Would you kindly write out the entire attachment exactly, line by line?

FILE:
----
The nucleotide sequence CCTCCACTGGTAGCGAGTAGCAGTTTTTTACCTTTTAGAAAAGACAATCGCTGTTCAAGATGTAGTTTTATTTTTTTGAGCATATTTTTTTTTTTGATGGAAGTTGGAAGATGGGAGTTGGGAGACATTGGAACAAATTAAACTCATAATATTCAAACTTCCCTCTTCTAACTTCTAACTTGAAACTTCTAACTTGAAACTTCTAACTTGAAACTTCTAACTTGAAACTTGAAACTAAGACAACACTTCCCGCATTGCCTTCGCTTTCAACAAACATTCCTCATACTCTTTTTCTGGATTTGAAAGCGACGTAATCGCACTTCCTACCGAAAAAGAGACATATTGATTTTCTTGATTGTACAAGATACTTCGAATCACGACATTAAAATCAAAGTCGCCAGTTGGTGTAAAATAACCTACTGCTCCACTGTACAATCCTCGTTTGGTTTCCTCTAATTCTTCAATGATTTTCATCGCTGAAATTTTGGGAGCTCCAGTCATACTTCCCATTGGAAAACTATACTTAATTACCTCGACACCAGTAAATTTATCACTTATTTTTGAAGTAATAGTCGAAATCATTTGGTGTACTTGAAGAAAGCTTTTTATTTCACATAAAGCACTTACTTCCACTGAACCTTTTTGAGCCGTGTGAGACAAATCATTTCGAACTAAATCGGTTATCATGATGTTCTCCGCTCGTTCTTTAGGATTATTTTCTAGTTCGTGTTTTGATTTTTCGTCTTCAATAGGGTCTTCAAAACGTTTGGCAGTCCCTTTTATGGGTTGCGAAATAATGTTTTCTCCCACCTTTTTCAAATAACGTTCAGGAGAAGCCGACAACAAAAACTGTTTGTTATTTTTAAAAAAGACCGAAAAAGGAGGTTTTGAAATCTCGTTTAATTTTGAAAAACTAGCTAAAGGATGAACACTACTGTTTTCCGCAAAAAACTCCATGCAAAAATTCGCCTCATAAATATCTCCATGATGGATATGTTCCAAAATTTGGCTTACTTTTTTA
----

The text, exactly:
The nucleotide sequence CCTCCACTGGTAGCGAGTAGCAGTTTTTTACCTTTTAGAAAAGACAATCGCTGTTCAAGATGTAGTTTTATTTTTTTGAGCATATTTTTTTTTTTGATGGAAGTTGGAAGATGGGAGTTGGGAGACATTGGAACAAATTAAACTCATAATATTCAAACTTCCCTCTTCTAACTTCTAACTTGAAACTTCTAACTTGAAACTTCTAACTTGAAACTTCTAACTTGAAACTTGAAACTAAGACAACACTTCCCGCATTGCCTTCGCTTTCAACAAACATTCCTCATACTCTTTTTCTGGATTTGAAAGCGACGTAATCGCACTTCCTACCGAAAAAGAGACATATTGATTTTCTTGATTGTACAAGATACTTCGAATCACGACATTAAAATCAAAGTCGCCAGTTGGTGTAAAATAACCTACTGCTCCACTGTACAATCCTCGTTTGGTTTCCTCTAATTCTTCAATGATTTTCATCGCTGAAATTTTGGGAGCTCCAGTCATACTTCCCATTGGAAAACTATACTTAATTACCTCGACACCAGTAAATTTATCACTTATTTTTGAAGTAATAGTCGAAATCATTTGGTGTACTTGAAGAAAGCTTTTTATTTCACATAAAGCACTTACTTCCACTGAACCTTTTTGAGCCGTGTGAGACAAATCATTTCGAACTAAATCGGTTATCATGATGTTCTCCGCTCGTTCTTTAGGATTATTTTCTAGTTCGTGTTTTGATTTTTCGTCTTCAATAGGGTCTTCAAAACGTTTGGCAGTCCCTTTTATGGGTTGCGAAATAATGTTTTCTCCCACCTTTTTCAAATAACGTTCAGGAGAAGCCGACAACAAAAACTGTTTGTTATTTTTAAAAAAGACCGAAAAAGGAGGTTTTGAAATCTCGTTTAATTTTGAAAAACTAGCTAAAGGATGAACACTACTGTTTTCCGCAAAAAACTCCATGCAAAAATTCGCCTCATAAATATCTCCATGATGGATATGTTCCAAAATTTGGCTTACTTTTTTA